As part of the popular ‘Meet the client’ series, Harper James Solicitors caught up with our CEO and Co-founder, Ivan Harding about entrepreneurship, how we do digital HR differently, and navigating the challenges posed by the coronavirus.
What is it your company does?
Applaud makes digital HR simple for large businesses. Many organisations of 5,000 plus staff have a complex landscape of systems and processes in place when it comes to their HR technology. Intranets can be a sprawl of information and links. Our product brings everything together in one place: it’s an experience that’s well-designed, streamlined and responsive across devices.
Who do you work with?
I usually say that we’re a horizontal software provider: we sell across all industries. Our main client base is large organisations and the average workforce of our clients is around 8,000. We supply to the National Trust, Scottish Power and Experian in the UK, and Estee Lauder and CBS in the US. We attract customers who have large non-office-based workforces, because our mobile product is a real enabler for these organisations. Our clients tend to be those who value their brand highly, and are keen to make sure that’s reflected in their employee experience.
How long have you been in business and how has your business grown?
Myself and my Co-founder Duncan set up the business in December 2008. We were still working full-time for the first year of Applaud, which we set up after seeing a gap in the market and an opportunity to sell to large businesses. We initially made a name for ourselves in mobile apps; we released our first business mobile apps in 2010 which got a lot of attention yet were too early for wider adoption – enterprises weren’t ready for mobile back then. Applaud is a bootstrap – we’ve never sought investment or borrowed. There are pros and cons to this model, and I wouldn’t do it like this again, but it was right for us at the time! Growth is slower, but you get to take more time with decisions. We’ve always been profitable, and have re-invested our profits into hiring people. Our growth has been 50-75% year on year over the past three years. The turning point came in 2015, when we set up our offshore office in India. That decision really transformed how we grew.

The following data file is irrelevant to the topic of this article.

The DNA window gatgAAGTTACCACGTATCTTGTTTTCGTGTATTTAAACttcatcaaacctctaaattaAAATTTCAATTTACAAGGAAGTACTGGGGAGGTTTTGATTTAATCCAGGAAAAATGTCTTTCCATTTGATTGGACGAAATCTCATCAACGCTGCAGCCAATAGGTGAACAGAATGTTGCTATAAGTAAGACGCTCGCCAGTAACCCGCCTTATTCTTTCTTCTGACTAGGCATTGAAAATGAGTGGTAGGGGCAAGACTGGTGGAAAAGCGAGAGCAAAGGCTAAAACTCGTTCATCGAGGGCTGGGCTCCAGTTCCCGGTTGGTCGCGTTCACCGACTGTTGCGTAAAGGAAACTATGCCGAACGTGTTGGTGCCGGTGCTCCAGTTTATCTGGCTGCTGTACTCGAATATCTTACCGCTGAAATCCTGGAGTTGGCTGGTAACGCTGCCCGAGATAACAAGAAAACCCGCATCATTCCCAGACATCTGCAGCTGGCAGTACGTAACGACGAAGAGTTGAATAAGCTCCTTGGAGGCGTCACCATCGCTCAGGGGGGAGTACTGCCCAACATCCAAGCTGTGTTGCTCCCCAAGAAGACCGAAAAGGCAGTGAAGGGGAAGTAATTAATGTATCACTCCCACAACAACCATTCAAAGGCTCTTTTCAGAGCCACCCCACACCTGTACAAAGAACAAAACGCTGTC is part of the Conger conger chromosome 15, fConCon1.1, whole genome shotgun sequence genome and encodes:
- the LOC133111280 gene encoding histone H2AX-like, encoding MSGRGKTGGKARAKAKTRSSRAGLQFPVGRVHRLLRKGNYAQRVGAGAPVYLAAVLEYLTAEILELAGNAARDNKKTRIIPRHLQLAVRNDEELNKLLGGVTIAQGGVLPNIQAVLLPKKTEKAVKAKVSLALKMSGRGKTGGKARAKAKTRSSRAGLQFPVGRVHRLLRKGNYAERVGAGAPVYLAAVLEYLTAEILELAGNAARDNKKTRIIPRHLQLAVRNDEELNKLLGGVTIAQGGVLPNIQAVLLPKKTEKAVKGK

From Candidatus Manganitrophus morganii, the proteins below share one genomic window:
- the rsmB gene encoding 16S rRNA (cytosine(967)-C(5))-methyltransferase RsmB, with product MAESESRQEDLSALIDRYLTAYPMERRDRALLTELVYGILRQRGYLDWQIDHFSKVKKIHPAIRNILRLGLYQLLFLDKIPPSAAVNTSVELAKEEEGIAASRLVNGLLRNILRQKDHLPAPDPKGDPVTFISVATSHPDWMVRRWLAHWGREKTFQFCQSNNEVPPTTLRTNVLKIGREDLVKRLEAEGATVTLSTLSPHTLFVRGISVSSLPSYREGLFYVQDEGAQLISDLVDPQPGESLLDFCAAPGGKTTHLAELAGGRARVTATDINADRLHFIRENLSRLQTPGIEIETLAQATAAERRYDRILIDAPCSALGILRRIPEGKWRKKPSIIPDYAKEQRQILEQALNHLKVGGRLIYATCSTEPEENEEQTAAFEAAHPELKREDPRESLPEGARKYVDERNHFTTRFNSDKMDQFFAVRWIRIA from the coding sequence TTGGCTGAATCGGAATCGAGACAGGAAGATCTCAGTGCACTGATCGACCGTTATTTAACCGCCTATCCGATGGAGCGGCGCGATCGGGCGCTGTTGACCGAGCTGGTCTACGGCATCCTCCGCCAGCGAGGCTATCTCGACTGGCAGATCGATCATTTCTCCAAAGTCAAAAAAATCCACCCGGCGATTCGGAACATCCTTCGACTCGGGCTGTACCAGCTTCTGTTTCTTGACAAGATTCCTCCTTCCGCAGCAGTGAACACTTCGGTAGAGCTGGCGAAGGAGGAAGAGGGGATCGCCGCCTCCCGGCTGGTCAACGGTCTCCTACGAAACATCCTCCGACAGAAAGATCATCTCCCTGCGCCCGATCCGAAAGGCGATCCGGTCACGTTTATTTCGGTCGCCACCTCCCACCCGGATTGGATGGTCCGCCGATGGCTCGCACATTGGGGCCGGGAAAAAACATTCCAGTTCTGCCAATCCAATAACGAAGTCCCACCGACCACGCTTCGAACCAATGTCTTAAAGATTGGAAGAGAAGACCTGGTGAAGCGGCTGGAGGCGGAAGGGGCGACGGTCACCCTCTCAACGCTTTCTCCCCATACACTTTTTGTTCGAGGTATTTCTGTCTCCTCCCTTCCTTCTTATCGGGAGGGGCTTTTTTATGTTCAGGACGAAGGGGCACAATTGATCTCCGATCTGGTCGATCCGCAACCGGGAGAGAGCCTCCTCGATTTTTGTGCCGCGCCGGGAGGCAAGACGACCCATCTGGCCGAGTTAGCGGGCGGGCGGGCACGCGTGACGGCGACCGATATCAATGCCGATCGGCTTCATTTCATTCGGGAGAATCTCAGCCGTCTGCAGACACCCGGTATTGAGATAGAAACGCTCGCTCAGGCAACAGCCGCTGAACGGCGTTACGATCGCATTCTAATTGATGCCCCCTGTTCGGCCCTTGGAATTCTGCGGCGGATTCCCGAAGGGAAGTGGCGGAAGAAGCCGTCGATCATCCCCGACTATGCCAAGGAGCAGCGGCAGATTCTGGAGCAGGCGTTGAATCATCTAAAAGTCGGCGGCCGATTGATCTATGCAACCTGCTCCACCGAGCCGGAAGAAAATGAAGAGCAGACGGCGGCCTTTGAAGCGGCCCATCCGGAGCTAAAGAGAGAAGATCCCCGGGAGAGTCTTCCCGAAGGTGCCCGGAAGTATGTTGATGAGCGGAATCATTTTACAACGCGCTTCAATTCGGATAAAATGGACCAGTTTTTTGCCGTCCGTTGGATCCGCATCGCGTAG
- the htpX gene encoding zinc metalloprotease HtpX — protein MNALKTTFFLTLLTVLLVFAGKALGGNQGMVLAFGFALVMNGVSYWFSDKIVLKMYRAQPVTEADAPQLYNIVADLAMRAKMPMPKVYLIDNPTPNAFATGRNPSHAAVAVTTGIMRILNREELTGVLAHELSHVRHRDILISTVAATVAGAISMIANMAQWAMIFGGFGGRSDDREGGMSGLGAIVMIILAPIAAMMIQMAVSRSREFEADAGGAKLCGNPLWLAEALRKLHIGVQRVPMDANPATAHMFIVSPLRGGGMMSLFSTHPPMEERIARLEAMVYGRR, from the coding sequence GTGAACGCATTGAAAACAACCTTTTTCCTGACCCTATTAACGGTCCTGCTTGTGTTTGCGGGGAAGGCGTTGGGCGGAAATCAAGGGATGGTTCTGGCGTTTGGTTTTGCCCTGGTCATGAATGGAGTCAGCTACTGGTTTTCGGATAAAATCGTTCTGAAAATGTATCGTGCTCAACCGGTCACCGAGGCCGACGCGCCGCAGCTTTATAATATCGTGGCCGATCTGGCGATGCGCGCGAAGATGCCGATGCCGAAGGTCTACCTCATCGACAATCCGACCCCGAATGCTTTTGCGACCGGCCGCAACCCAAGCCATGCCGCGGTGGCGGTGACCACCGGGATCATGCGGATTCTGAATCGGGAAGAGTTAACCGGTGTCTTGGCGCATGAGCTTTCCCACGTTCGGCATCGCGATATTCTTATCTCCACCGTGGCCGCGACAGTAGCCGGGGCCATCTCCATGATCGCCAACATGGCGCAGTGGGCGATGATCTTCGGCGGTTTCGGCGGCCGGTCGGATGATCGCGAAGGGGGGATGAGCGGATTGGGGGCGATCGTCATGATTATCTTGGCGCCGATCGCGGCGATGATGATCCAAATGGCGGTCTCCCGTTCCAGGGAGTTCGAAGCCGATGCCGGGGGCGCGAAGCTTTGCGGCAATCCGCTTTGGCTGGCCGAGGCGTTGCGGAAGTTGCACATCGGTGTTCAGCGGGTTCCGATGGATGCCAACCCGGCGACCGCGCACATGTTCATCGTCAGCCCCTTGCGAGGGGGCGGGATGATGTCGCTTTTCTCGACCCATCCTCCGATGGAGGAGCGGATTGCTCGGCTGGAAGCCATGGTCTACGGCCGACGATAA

What inspired you to start your business?
It was a few things really. Back in 2008, Dragon’s Den and the Apprentice were in the national conversation, the App Store had just been launched and BlackBerry was everywhere. As a software contractor at the time, I could see a gap forming for larger businesses who were interested in their internal brand and an increasing desire to provide the same digital experience to employees as they did to their customers. Myself and my Co-founder Duncan were early adopters of the iPhone and could see real potential with mobile, but software companies were far away from considering mobile applications as products to develop. We took some products to market: some worked, some didn’t. We sold enough early on, kept pivoting, and made enough money to make our first hire.
What have been the biggest recent challenges you have faced and how did you overcome them?
When COVID-19 hit, our initial thoughts were will we survive? We quickly answered that, as our business is successful, profitable and well-rounded, so yes. We do rely on conferences for selling our products though, which normally take place in the spring and autumn. Our sales cycle takes about six to nine months from lead through nurturing and conversion, so we are facing uncertainty there, as we don’t know how the conferencing calendar will be affected, not just this year but next too. Like many others, we’ve also faced difficulties collecting payments during coronavirus, which affects our ability to hire and ultimately our growth. But we run our business prudently and make sure there is cash in the bank. I expect that we’ll adapt our business plan goals to account for 2020. We expect to see growth but not as much as we planned for at the beginning of the year.
We conduct a lot of international work – 50% of our clients are in the US, and 30% in the Middle East. That brings its own challenges around work culture and contracts. Also setting up our offshore office in Hyderabad, while it’s transformed our business, it was challenging at the time. There’s no official support or mentorship when it comes to establishing an offshore operation, so when it comes to navigating the legalities and bureaucracy of it all, you’re on your own. The good news is that our team in India have been amazing at adapting to home-working during lockdown, as remote working isn’t that usual there.
What are your hopes/goals for the next 1-3 years?
We have revenue, client and hire targets for the next three years. We currently have 50 active clients and we’d like to double this in two years. We have the same in mind for our revenue – to continue increasing it year on year by 50%, and we’d like to hit 100 staff by 2023 (we currently have 60 full time employees). COVID may mean we scale back our forecast of course. Seeing a growth adviser made a real difference to how we planned in the business. They conducted a deep-dive of our operations and advised us to sort out our business governance. Once we’d got on top of our finance and forecasts, we looked at strategy and business planning. We have six critical success factors that we review regularly, in every board meeting, which tells us where we should be hiring, the products we should be making and which customer segments to focus on.
Read the full interview here.
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